Extra Credit Photography Essay: Sally Mann

I struggle with enormous discrepancies: between the reality of motherhood and the image of it, between my love for my home and the need to travel, between the varied and seductive paths of the heart. The lessons of impermanence, the occasional despair and the muse, so tenuously moored, all visit their needs upon me and I dig deeply for the spiritual utilities that restore me: my love for the place, for the one man left, for my children and friends and the great green pulse of spring.”

–       Sally Mann

Sally Mann was born in Lexington, Virginia on May 1st, 1951 to Robert S. Munger and Elizabeth Evans Munger. As the third of three children and only daughter, Mann was immersed in the arts at a young age as her father encouraged her to take photographs using his 5×7 camera. In 1969 she graduated from the Putney School (where she began using the dark room) and later attended both Bennington College and Friends World College. In 1974 she earned a B.A., summa cum laude, from Hollins College and an M.F.A. in creative writing in 1975. In 1984 Mann’s first book, Second Sight, was published.

Second Sight contains Mann’s early landscapes and portraits of women. Mann’s second effort, At Twelve: Portraits of Young Women, takes her female portraiture a bit further by creating images that “captured the confusing emotions and developing identities of adolescent girls [and the] expressive printing style lent a dramatic and brooding mood to all of her images”.  It was Mann’s third book, however, that distinguished her as a talented, controversial, and stylistically unique photographic artist.

Immediate Family, Sally Mann’s most well known collection of work, was published in 1992, and garnered much positive and negative criticism. The New York Times said of Immediate Family: “Probably no photographer in history has enjoyed such a burst of success in the art world.” With Mann’s success, however, also came disapproval. The 65 photographs contained in Immediate Family are of her three children at their summer cabin alongside a river where they are seen playing and swimming in the nude. These nude photographs outraged many viewers, especially Christian opposers. Mann defended her photographs as “natural through the eyes of a mother, since she has seen her children in every state: happy, sad, playful, sick, bloodied, angry and even naked.”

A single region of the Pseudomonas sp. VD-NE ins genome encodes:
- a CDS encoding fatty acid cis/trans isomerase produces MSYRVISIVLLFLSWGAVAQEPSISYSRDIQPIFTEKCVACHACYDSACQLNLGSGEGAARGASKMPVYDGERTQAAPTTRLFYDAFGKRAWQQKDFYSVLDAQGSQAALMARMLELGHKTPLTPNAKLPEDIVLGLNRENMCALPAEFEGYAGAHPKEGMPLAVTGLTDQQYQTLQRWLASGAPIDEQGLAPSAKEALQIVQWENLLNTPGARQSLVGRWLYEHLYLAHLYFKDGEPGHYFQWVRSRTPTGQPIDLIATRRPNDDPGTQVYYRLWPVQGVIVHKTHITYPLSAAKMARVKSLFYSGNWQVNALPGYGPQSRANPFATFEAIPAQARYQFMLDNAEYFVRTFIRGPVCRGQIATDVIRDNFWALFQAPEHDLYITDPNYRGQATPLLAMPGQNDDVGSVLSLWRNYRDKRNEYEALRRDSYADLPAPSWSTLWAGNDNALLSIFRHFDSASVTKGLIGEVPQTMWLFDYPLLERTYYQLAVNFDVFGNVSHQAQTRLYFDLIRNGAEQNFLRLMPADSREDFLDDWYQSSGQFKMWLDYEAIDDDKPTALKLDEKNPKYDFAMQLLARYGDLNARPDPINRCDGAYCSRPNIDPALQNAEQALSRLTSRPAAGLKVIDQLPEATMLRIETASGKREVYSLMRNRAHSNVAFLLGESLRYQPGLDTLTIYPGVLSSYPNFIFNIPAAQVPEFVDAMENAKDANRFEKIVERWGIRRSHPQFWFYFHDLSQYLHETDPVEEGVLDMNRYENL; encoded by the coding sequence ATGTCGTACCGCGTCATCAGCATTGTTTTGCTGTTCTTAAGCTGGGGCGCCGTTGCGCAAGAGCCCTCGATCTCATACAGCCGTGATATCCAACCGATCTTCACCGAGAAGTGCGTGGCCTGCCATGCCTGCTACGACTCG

Immediate Family was followed in 1994 by Still Time, a collection of more photos of her children, abstract photos, and colored landscapes. This book marked the transition of her earlier work into her current wet glass collodion process.

Mann’s fifth, sixth, and seventh books (What Remains, Deep South, and Proud Flesh) collect photographs taken on wet plate collodion 8×10 glass negatives. What Remains, a photo-essay split into five parts, explores the idea of death and the stages of deterioration. Deep South consists of gloomy southern landscapes while Proud Flesh is a six-year study of her husband’s muscular dystrophy.

In 2010 Sally Mann released a retrospective collection entitled The Flesh and the Spirit. The book contains both recent and unpublished work and was printed in conjunction with a retrospective gallery show at the Virginia Museum of Fine Arts in Richmond.

Mann uses a 100-year-old 8 x 10 bellows view camera. She works primarily in black and white but, as discussed earlier, also does some work in color. Mann’s work is characterized as hazy or ghostly, and incorporates scratches and print imperfections caused by her collodion process.

She has been the subject of frequent feminist studies for her portraiture of the feminine form and for incorporating commentaries on female struggles in her work, especially in At Twelve: Portraits of Young Women. She is also praised in the feminist community for breaking new ground for female fine artists in the field of photography.

I discovered Sally Mann after coming across the documentary What Remains: The Life and Work of Sally Mann in ninth grade. The film focuses on the creative processes that took place during the construction of Mann’s fifth book. The documentary also follows one of Mann’s most controversial moves: when she photographs decaying carcasses at a forensic body farm.

After watching the film, I was so enthralled not only by Mann’s work itself but by her character. The thought, emotion, and depth that go into her work are immense and well though out. In addition to her meaningful visual artwork, Mann is also a talented creative writer and often includes poetic prose throughout her books. This also really attracted me because I’ve always seen creative writing as my first art and it’s something I like to fuse with my visual artwork.

Overall, Sally Mann has proved herself not only as a photographer, but also as a talented and provocative artist. She creates inventive work, uses inventive processes, and backs it all up with well- informed reasoning. Her unapologetic nature and abstract way of thinking are inspirations to me.


Second Sight (1983)

At Twelve: Portraits of Young Women (1988)

Immediate Family (1992)

Still Time (1995)

What Remains (2003)

Deep South (2005)

Proud Flesh (2009)

The Flesh & the Spirit (2010)

Works Cited

“Photography Quotations by Sally Mann – American Photographer.” Great Photography Quotes – Best Photographers Quotations. Web. 04 Dec. 2010. <http://www.photoquotes.com/showquotes.aspx?id=431&name=Mann,Sally&gt;.

“Photo-eye Bookstore | Sally Mann: Second Sight | Photobook.” Photo-eye | Photography Magazine, Photo Bookstore, Photography Gallery, Rare Photobook Auctions, USA Photo Guide, VisualServer Websites for Photographers. Web. 04 Dec. 2010. <http://www.photoeye.com/bookstore/citation.cfm?catalog=GO016&i=&i2=0879234717&CFID=13353654&CFTOKEN=45918328&gt;.

“Sally Mann.” Wikipedia, the Free Encyclopedia. Web. 04 Dec. 2010. <http://en.wikipedia.org/wiki/Sally_Mann&gt;.

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